This Video of a 1902 Hanging Train From Germany Broke My Brain

It’s…it’s……upside down.

byStef Schrader| UPDATED Aug 13, 2020 9:40 PM
This Video of a 1902 Hanging Train From Germany Broke My Brain

Suspended railways have always been a feat of industrial engineering in their own right, but here's a particularly special example from 1902 that will probably mess with your head. "The Flying Train" is a brief video of a monorail train in Germany that looks upside-down compared to most trains out there. 

With all of the quaint houses, intricate steel construction, 1900s fashion and the occasional horse traffic, this looks like it's out of some steampunk fantasy, but no! It's real. Only it's totally flipped around from the version you'd ride visiting the Space Needle or Walt Disney World. 

According to Open Culture, the train itself ran between the towns of Elberfeld and Barmen, both of which eventually were consolidated along with other towns into modern-day Wuppertal. The train line is called called the Wuppertaler Schwebebahn and largely follows the Wupper river. It was designed by Eugen Lagen, an engineer from Cologne, and opened to the general public in 1901, per Hyde Park Now.  

The railway is still in use today, where the more modern trains that hang from it now are far less jarring to watch given that it's 2020 and not 1902. In other words, it's the kind of engineering feat that we expect to be possible nowadays. The Wuppertaler Schwebebahn currently runs for 8.26 miles and reaches 20 stations. Most of the other trains in use look pretty normal except for the fact that the running gear is on top. Approximately 82,000 people use the Schwebebahn every day, per Open Culture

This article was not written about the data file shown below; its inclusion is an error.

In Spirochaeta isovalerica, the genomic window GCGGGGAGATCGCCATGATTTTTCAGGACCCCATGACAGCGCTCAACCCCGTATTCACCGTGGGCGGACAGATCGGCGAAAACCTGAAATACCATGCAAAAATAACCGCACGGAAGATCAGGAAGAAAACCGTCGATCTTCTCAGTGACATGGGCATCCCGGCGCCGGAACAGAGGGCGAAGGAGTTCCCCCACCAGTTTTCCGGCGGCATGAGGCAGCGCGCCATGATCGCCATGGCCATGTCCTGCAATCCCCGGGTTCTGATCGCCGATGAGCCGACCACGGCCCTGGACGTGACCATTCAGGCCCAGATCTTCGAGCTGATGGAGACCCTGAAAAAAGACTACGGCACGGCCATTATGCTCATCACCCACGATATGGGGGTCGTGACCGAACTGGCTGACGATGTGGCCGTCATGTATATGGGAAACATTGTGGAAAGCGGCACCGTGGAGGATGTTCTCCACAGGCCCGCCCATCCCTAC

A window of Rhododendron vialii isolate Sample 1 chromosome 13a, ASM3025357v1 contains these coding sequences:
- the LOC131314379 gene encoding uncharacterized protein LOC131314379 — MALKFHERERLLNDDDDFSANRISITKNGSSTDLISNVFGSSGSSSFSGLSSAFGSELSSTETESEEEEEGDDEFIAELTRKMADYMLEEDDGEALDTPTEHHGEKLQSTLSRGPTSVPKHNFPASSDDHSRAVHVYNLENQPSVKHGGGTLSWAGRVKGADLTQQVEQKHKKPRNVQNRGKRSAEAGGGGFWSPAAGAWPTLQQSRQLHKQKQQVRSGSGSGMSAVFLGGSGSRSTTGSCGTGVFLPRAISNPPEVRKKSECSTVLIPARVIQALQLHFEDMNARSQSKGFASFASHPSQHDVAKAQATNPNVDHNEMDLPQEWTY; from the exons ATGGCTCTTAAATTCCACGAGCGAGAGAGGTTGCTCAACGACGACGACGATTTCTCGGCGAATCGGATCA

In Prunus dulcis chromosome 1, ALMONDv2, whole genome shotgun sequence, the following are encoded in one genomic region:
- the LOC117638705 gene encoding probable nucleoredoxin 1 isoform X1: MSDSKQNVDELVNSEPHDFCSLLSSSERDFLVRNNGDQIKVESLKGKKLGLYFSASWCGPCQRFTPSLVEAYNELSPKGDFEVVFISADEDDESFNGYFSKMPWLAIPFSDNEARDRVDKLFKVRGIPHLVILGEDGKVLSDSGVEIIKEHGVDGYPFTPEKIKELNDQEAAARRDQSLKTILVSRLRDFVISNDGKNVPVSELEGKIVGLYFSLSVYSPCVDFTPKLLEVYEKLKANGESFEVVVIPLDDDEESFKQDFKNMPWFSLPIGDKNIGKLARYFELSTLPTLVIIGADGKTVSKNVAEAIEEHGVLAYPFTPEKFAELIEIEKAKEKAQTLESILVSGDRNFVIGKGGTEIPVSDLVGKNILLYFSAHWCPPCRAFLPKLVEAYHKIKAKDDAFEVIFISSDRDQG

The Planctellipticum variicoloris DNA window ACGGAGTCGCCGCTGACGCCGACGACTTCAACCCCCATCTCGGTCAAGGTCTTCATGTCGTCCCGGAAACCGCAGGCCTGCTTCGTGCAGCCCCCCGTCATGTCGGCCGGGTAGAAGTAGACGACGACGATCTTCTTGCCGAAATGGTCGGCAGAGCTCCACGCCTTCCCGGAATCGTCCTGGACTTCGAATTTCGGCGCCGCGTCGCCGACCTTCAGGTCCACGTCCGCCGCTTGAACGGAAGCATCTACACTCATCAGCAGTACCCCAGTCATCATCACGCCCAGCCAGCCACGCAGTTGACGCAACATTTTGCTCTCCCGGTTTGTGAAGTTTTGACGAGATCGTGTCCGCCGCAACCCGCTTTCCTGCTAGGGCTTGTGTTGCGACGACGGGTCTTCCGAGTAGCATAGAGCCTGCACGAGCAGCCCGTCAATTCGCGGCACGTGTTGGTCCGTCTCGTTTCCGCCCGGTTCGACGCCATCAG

There is one older, special train still on the line: the Kaiserwagen, which Kaiser Wilhelm II rode on October 24, 1900. It and a matching car have been restored and are still in use as a tourist attraction on the line. People even get married on it. 

The Museum of Modern Art remastered the older 1902 footage of the Schwebebahn, which was was shot on 68-mm Biograph film. The film's larger image area allows for even more detail than the more common 35-mm and 16-mm film stocks, giving us an absurdly clear view of what it was like to ride at the front of this suspended railway back in its earliest days. 

Transportation geeks should check out some of the Museum of Modern Art's other exhibits, as there's a surprising number of vehicles in their collection. Just typing that probably inflated the egos of designers everywhere even if they don't deserve it, but the design of everyday objects is important and influential to the world around us. Yes—including weird trains that never caught on elsewhere. 

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